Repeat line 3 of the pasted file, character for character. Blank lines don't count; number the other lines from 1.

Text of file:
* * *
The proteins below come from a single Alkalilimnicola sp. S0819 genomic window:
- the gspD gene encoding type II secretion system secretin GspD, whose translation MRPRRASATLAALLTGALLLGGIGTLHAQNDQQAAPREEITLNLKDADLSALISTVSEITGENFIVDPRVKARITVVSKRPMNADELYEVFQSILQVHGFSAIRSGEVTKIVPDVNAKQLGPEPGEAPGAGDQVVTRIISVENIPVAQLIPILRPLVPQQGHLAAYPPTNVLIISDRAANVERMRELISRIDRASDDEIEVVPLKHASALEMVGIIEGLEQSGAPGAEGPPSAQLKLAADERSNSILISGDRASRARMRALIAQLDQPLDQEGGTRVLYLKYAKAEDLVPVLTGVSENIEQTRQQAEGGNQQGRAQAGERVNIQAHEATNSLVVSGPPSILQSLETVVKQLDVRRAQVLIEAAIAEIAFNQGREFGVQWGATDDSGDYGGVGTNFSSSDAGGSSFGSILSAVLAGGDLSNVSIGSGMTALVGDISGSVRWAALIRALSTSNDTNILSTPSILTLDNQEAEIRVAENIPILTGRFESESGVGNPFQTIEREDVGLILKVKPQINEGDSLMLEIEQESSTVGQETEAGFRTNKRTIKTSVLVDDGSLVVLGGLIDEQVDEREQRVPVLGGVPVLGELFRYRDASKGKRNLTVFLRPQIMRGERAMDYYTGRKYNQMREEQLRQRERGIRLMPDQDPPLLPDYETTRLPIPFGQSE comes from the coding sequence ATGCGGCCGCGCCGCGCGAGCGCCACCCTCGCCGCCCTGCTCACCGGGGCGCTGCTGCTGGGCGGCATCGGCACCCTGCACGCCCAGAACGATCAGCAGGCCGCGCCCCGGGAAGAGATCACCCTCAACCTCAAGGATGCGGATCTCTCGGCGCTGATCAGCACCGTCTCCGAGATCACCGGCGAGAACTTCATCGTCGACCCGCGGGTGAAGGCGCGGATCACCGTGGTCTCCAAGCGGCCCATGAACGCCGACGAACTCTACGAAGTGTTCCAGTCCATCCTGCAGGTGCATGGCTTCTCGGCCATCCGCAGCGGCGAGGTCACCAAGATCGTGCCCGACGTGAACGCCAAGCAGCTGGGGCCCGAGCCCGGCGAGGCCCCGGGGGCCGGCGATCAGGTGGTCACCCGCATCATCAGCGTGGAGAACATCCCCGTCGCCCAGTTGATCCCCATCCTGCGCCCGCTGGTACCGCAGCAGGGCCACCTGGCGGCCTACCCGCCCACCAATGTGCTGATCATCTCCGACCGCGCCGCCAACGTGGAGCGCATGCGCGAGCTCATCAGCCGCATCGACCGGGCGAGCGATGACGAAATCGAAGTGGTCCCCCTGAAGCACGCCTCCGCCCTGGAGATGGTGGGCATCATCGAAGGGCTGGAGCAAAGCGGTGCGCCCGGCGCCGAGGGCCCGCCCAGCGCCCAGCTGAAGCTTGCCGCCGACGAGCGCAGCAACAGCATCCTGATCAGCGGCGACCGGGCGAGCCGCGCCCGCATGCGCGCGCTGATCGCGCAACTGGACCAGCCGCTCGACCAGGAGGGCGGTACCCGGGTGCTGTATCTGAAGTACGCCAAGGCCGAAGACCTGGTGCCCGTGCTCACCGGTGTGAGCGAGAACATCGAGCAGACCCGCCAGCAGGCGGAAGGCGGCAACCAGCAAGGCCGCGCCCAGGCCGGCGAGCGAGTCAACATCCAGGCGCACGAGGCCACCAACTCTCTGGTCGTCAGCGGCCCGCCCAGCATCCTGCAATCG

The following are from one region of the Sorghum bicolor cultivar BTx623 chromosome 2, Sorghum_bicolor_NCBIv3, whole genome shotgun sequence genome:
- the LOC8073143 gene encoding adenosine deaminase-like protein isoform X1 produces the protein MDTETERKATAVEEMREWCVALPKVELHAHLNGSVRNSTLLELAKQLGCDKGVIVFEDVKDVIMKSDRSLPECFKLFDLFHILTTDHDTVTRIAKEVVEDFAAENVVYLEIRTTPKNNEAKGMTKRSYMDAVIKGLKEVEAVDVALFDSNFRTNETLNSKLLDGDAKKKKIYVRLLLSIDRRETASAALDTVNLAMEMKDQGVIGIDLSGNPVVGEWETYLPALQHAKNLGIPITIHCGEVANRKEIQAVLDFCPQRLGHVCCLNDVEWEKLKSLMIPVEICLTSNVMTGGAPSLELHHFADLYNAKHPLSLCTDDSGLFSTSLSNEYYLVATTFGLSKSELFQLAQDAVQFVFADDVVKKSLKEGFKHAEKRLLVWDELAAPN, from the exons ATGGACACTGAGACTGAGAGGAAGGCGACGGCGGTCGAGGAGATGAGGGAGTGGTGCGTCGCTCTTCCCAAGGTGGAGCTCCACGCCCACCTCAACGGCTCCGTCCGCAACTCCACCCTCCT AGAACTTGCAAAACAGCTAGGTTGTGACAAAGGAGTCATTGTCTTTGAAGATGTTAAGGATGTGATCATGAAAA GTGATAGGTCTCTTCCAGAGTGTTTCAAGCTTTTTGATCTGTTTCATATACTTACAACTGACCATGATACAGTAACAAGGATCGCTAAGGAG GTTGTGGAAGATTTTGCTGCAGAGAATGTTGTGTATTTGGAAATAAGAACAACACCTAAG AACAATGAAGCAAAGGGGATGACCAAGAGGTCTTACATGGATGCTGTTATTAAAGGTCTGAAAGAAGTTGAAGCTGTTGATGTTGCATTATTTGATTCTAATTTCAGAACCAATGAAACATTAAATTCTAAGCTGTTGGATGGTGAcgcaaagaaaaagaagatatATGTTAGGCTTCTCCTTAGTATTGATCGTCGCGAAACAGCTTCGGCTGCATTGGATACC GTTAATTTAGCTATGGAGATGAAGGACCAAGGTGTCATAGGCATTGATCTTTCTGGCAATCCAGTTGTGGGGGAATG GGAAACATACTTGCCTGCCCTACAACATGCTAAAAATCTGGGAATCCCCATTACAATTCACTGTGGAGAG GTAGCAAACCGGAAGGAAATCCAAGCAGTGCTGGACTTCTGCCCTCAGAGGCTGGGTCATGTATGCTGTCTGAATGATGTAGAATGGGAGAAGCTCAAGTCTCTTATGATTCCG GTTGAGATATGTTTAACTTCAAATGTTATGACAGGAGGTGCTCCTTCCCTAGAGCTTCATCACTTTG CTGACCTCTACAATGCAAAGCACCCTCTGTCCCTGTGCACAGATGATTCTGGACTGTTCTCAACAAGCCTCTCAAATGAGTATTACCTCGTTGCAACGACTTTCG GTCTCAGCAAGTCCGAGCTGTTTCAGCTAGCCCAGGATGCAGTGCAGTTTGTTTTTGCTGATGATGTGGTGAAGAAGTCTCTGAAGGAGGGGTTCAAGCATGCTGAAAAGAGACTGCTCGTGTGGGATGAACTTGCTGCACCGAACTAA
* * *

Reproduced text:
The following are from one region of the Sorghum bicolor cultivar BTx623 chromosome 2, Sorghum_bicolor_NCBIv3, whole genome shotgun sequence genome: